[Fourth in a series on communication. Start at the top.]
Two of the corners of my life in which I am the least siloed — in which perspectives and opinions bump against each other most — are family and Facebook.
In most other ways, my family and Facebook are profoundly different. My extended family’s mix of perspectives is a received fact, and one for which I’m grateful, especially as a parent. By contrast, the diversity of my Facebook friends results from my own choices.
Another difference: Families don’t often talk openly about beliefs and opinions. As Stephen Prothero put it, they do religion like mad but rarely talk about religion. Facebook, on the other hand, is all about sharing opinions.
I’ll get to family later in the series. First Facebook.
For better and worse, I climb into Facebook friendhood with almost anyone who asks. My friends fall mostly into five groups: Family, K-12 friends, College friends, Post-college friends, and Readers of my books.
It’s interesting that those five groups are roughly arranged in both the order I entered them in life and increasing order of self-siloing. The older I get, the more they’ve reflected my own choices. My extended family is mostly different from me in religion and politics, though they vary in intensity. Most of my K-12 friends differ from me in religion and politics, though not as much as family. Friends met at Berkeley are about half secular and half religious, though almost all politically progressive, as are post-college friends. And readers of my books are naturally pretty secular and (as far as I can tell) mostly progressive politically.
See how the silo narrows as I go?
It’d be easy to cull this list down to a comfortable silo of 800 who would tend to nod at my every Facebook status and post and link. But I’ve been in enough of those situations to know it’s not good for me. It makes me lazy, gives me the queasy feeling I used to get as I stood in chuckling clutches at this or that atheist meeting, basking in the glow (at last, at last!) of people who saw the world as I did.
It’s helpful at first. Then it gets really old.
About seven years ago, my writing and my speeches to like-minded groups began centering on the need to spend a bit of our seemingly boundless other-critical energy on a peek in the mirror. An example was a post titled “Six things the religious (generally) do (much) better than secularists.” Some loved it — others were pissed. I considered that a good sign.
I continued in my talks to humanist groups around the country, noting that churches ironically do humanistic community better than we do, and that we can and should fix that. Then in my first announcement about Foundation Beyond Belief, I pointed to the fact that the average churchgoer gives away 2-3 times as much discretionary income as the average non-churchgoer — and was met again with both support and outrage. Never mind that I was making the larger point that it’s pretty clearly a structural problem, not a moral one — that churches have created a “culture of giving” by providing regular and easy opportunities to give. Still a bitter pill for some. And again, I thought that a fine thing.So I guess I’m involved in a two-part communications project here. I want to hear and be heard more effectively outside of my silos, but I also want to stir up the complacency within my silos. And because of my promiscuous friending, Facebook is one of my main opportunities for adventures in silo resistance.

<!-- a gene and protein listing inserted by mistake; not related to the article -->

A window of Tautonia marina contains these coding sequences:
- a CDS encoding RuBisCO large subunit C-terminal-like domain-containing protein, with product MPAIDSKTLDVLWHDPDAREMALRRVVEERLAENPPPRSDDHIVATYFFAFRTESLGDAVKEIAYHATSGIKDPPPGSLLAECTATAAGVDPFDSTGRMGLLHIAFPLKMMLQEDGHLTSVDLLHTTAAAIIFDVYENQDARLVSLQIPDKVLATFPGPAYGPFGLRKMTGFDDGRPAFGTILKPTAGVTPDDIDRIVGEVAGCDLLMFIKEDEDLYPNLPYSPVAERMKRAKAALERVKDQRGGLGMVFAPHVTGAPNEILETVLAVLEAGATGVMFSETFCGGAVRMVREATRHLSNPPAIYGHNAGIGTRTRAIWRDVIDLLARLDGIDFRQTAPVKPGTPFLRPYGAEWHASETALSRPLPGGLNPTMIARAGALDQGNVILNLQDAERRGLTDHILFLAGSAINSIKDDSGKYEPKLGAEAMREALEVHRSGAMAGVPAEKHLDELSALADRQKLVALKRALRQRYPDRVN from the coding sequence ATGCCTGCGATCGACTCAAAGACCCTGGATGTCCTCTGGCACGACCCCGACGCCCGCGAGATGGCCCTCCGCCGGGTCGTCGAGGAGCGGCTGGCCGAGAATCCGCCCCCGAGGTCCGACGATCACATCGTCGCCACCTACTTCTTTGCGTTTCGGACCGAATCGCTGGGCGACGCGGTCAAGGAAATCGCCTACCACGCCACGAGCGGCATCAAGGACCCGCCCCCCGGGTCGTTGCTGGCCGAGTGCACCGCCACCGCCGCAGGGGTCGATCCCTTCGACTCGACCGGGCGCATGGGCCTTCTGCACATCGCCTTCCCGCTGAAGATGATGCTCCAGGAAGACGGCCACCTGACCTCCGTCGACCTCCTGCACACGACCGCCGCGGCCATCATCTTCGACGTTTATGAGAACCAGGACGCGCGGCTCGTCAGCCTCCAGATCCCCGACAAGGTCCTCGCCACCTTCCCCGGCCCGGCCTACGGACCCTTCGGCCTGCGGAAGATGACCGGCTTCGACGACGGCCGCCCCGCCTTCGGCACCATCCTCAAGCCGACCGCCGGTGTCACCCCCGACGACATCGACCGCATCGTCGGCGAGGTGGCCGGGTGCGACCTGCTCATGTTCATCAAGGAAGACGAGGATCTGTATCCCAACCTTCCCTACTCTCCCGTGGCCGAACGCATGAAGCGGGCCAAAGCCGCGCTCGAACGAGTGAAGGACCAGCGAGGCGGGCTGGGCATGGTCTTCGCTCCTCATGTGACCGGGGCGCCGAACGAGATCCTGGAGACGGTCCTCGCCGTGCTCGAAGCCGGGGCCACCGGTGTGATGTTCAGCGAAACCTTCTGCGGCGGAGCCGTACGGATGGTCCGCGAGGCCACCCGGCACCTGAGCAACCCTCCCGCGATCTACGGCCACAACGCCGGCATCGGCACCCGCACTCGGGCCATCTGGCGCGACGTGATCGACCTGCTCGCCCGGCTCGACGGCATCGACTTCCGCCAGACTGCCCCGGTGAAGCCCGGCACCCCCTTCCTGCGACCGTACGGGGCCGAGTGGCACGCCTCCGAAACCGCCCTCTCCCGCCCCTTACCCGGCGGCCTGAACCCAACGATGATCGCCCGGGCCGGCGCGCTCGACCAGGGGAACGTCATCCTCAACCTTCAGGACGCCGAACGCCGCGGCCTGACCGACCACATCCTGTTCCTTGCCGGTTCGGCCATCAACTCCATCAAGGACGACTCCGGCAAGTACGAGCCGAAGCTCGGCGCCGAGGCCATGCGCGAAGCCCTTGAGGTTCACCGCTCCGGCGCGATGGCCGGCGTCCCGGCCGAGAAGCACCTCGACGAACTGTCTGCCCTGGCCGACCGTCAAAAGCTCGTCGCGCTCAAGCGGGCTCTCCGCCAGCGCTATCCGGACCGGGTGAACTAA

I’m not talking about deconverting anyone. I haven’t spent a bit of intentional energy on that in at least ten years. I saw that most people will think about worldview questions on their own schedule and under their own control or not at all, and that active attempts to force the issue usually drive them the other way. No need to “give” anyone reasons to believe or not believe. The reasons are scattered in plain sight all around our feet, just a thought away. At best, we can spur each other’s curiosity – How interesting, an ethical atheist. How fascinating, an intellectual evangelical – by dismantling preconceptions. And the best way to do that is by being out and normal.
(Funny thing — since I stopped trying to change people’s minds, I’ve received ten times as many emails from people whose minds I’ve changed.)
Facebook is one of the places I can be out and normal. It’s also possible to use Facebook to create a silo, of course, and many people do just that, consciously or not. Befriend a like mind here, defriend an unlike one there, and pretty soon we’ve built another echo chamber.
Unlike my more siloed corners, I know when I post something on Facebook that it will be seen by several of the most prominent atheists in the world AND my wife’s extended Baptist family, by Republican neighbors AND Democratic friends — by hundreds of people I love and respect, including many who see the world in a profoundly different way from me. Knowing that pushes me to take a little extra care to be accurate, to be fair, but also honest — to be myself, but also to improve myself. I’m not interested in pandering — instead, I try to say things of substance in such a way that I can be heard by multiple human audiences at once. (Which was good practice for writing this book.)
Next time I’ll describe a Facebook exchange that illustrates what I think I’ve learned about hearing and being heard.
[This series first appeared at The Meming of Life. Start at the beginning.]